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1954: Chataway beats 5,000m world record
Chris Chataway, the 23-year-old Oxford blue, has broken the 5,000 metres world record by five seconds in what has been described as one of the most remarkable races seen on a British track.

He beat European champion Vladimir Kuts after a nail-biting finish in the London v Moscow match at White City athletics stadium in West London.

His time was recorded as 13 mins 51.6 secs.

Kuts led the race nearly all the way but despite the furious pace Chataway stuck to him like a limpet, never more that a metre behind.

The first mile was covered in just 4 mins 24.4 secs, after which Kuts put in an extra burst of energy to get away from the other runners. But he couldn't shake off the Briton.

Thousands chant for Chataway

Seven weeks ago the two competed in the 5,000m in Berne at the European Championship. The Russian had won but Chataway had learned his tactics.

An ecstatic crowd, numbering around 40,000 and chanting "Chat-a-way", was joined by millions of TV viewers watching live via a Eurovision link-up.

Kuts finished the second mile in 8min 54.6sec as the tension mounted.

Then Chataway drew on his reserves of strength to beat the Russian in the last few strides.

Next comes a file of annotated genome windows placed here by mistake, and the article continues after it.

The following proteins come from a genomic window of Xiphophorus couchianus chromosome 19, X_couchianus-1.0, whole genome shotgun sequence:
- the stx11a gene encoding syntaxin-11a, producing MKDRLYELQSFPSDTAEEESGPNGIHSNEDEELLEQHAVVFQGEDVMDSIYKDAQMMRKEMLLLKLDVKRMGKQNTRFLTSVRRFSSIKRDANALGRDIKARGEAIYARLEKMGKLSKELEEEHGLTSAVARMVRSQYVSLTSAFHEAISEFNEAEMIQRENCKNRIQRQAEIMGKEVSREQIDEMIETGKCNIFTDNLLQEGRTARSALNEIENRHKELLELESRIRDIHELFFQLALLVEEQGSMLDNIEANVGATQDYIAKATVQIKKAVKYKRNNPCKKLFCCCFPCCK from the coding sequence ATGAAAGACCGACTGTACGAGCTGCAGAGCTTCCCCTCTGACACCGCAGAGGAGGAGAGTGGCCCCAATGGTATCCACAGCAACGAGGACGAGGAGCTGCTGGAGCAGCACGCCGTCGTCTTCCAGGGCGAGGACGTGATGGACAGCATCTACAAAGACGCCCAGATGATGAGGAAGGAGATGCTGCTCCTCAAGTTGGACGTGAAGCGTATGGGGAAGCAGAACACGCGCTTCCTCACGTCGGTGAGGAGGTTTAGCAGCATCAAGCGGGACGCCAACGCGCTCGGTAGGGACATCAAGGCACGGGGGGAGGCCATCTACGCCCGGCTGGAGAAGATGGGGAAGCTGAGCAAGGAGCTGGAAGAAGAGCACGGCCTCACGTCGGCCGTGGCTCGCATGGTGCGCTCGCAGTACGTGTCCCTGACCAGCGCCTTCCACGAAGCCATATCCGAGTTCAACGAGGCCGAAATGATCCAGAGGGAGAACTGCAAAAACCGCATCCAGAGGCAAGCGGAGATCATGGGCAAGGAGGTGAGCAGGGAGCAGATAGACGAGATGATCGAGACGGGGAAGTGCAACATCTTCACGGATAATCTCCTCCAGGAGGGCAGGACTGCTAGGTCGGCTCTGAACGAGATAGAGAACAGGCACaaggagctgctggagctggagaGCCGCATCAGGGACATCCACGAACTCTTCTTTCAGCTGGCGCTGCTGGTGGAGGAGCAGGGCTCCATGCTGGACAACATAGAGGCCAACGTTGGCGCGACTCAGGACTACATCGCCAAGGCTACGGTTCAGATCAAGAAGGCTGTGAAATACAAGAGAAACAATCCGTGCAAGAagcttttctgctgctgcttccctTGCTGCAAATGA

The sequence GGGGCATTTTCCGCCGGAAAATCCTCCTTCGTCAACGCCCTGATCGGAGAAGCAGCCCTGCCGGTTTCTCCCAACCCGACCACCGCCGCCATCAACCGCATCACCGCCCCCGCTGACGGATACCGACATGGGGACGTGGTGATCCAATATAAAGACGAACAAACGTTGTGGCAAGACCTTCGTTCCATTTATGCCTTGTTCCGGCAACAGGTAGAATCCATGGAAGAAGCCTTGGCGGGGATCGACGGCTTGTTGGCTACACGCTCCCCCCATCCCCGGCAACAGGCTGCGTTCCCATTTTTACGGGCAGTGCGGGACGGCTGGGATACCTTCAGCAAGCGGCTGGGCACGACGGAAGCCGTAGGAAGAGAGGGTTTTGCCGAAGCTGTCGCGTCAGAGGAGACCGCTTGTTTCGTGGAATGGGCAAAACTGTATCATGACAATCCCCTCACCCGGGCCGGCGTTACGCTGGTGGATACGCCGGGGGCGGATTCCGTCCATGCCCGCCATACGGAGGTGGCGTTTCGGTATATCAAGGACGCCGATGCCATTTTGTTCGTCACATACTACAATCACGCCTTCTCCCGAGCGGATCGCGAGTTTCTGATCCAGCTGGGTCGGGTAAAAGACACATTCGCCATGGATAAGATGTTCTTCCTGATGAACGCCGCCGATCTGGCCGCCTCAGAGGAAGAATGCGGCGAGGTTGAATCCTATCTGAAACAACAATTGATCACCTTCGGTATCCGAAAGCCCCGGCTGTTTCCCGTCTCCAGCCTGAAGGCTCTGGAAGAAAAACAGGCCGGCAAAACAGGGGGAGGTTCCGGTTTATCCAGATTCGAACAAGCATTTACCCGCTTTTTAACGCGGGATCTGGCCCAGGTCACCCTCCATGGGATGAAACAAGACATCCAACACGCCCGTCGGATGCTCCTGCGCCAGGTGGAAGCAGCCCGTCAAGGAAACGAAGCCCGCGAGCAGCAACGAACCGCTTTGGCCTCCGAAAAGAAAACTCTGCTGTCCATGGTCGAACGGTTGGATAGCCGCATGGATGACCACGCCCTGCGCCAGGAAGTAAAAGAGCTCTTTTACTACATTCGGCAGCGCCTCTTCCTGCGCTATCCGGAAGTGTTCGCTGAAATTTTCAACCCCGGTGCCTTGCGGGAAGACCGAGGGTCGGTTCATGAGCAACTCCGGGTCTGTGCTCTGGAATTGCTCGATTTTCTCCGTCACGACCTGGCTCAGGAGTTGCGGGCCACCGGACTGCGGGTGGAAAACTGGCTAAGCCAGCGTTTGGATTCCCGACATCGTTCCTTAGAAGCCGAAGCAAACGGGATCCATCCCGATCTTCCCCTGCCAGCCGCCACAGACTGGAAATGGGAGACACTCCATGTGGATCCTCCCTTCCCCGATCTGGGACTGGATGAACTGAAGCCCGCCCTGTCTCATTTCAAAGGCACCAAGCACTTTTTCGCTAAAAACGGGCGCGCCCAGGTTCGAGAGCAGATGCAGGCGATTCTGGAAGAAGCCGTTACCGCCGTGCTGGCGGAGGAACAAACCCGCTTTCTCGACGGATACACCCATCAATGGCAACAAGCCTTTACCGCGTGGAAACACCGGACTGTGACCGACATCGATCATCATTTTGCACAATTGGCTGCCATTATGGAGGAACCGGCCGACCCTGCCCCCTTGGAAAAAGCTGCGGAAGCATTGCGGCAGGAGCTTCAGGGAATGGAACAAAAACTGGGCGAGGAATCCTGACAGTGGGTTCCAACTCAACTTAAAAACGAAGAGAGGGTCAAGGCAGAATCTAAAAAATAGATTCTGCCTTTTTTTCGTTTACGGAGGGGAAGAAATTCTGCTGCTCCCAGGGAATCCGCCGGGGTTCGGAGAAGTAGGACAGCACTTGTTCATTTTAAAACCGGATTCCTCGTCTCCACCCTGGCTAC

Overall Moscow won the athletics match by a long margin - 103 points to 56 - but the event will no doubt be best remembered for this dramatic duel.

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Chris Chataway
Chris Chataway beat Vladimir Kuts in the last few seconds of a magnificent race

In Context
Vladimir Kuts won back the 5,000m record just 10 days later beating his Czech rival and triple Olympic gold medal winner Emil Zatopek.

It has since been broken by Moroccan runner Said Aouita in the 1980s and Ethiopian Haile Gebrselassie, the dominant long-distance runner of the 1990s.

Chris Chataway was one of Britain's finest middle-distance runners in the 1950s.

He was a member of the Olympic team in 1952 and then 1956.

In May 1954, he helped Roger Bannister break the four-minute mile before achieving his own world record in the 5,000 metres four months later.

By the end of the year he had become the first person to be awarded the BBC's Sports Personality of the Year.

In 1959 he entered parliament as a Conservative MP. He was made minister of posts and telecommunications (1970-1972) and minister for industrial development (1972-1974). He then left politics for a career in the City.

From 1991 to 1996 he was chairman of the Civil Aviation Authority.

He was knighted in 1995.

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